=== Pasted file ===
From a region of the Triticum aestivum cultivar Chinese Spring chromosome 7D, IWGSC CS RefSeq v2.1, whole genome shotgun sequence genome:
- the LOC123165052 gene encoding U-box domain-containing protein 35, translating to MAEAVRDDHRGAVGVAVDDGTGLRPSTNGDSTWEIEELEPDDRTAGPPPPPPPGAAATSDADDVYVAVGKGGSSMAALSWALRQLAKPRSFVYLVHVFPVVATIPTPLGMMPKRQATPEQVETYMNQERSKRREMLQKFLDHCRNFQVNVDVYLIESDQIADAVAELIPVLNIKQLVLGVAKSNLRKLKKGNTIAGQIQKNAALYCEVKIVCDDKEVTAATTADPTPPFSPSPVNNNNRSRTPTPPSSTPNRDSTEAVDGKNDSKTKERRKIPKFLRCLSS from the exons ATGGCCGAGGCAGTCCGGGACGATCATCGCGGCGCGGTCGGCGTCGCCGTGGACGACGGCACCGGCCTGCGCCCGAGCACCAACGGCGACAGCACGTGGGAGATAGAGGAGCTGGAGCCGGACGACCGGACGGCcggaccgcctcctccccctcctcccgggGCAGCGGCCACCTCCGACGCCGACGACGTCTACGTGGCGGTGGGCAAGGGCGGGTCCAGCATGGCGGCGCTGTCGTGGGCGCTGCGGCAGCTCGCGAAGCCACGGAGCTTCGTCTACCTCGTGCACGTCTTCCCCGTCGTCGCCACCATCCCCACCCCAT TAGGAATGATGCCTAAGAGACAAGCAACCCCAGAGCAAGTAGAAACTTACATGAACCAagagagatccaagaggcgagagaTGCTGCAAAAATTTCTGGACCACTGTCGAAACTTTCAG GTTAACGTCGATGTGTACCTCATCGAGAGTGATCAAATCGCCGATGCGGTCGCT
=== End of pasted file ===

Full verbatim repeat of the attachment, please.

From a region of the Triticum aestivum cultivar Chinese Spring chromosome 7D, IWGSC CS RefSeq v2.1, whole genome shotgun sequence genome:
- the LOC123165052 gene encoding U-box domain-containing protein 35, translating to MAEAVRDDHRGAVGVAVDDGTGLRPSTNGDSTWEIEELEPDDRTAGPPPPPPPGAAATSDADDVYVAVGKGGSSMAALSWALRQLAKPRSFVYLVHVFPVVATIPTPLGMMPKRQATPEQVETYMNQERSKRREMLQKFLDHCRNFQVNVDVYLIESDQIADAVAELIPVLNIKQLVLGVAKSNLRKLKKGNTIAGQIQKNAALYCEVKIVCDDKEVTAATTADPTPPFSPSPVNNNNRSRTPTPPSSTPNRDSTEAVDGKNDSKTKERRKIPKFLRCLSS from the exons ATGGCCGAGGCAGTCCGGGACGATCATCGCGGCGCGGTCGGCGTCGCCGTGGACGACGGCACCGGCCTGCGCCCGAGCACCAACGGCGACAGCACGTGGGAGATAGAGGAGCTGGAGCCGGACGACCGGACGGCcggaccgcctcctccccctcctcccgggGCAGCGGCCACCTCCGACGCCGACGACGTCTACGTGGCGGTGGGCAAGGGCGGGTCCAGCATGGCGGCGCTGTCGTGGGCGCTGCGGCAGCTCGCGAAGCCACGGAGCTTCGTCTACCTCGTGCACGTCTTCCCCGTCGTCGCCACCATCCCCACCCCAT TAGGAATGATGCCTAAGAGACAAGCAACCCCAGAGCAAGTAGAAACTTACATGAACCAagagagatccaagaggcgagagaTGCTGCAAAAATTTCTGGACCACTGTCGAAACTTTCAG GTTAACGTCGATGTGTACCTCATCGAGAGTGATCAAATCGCCGATGCGGTCGCT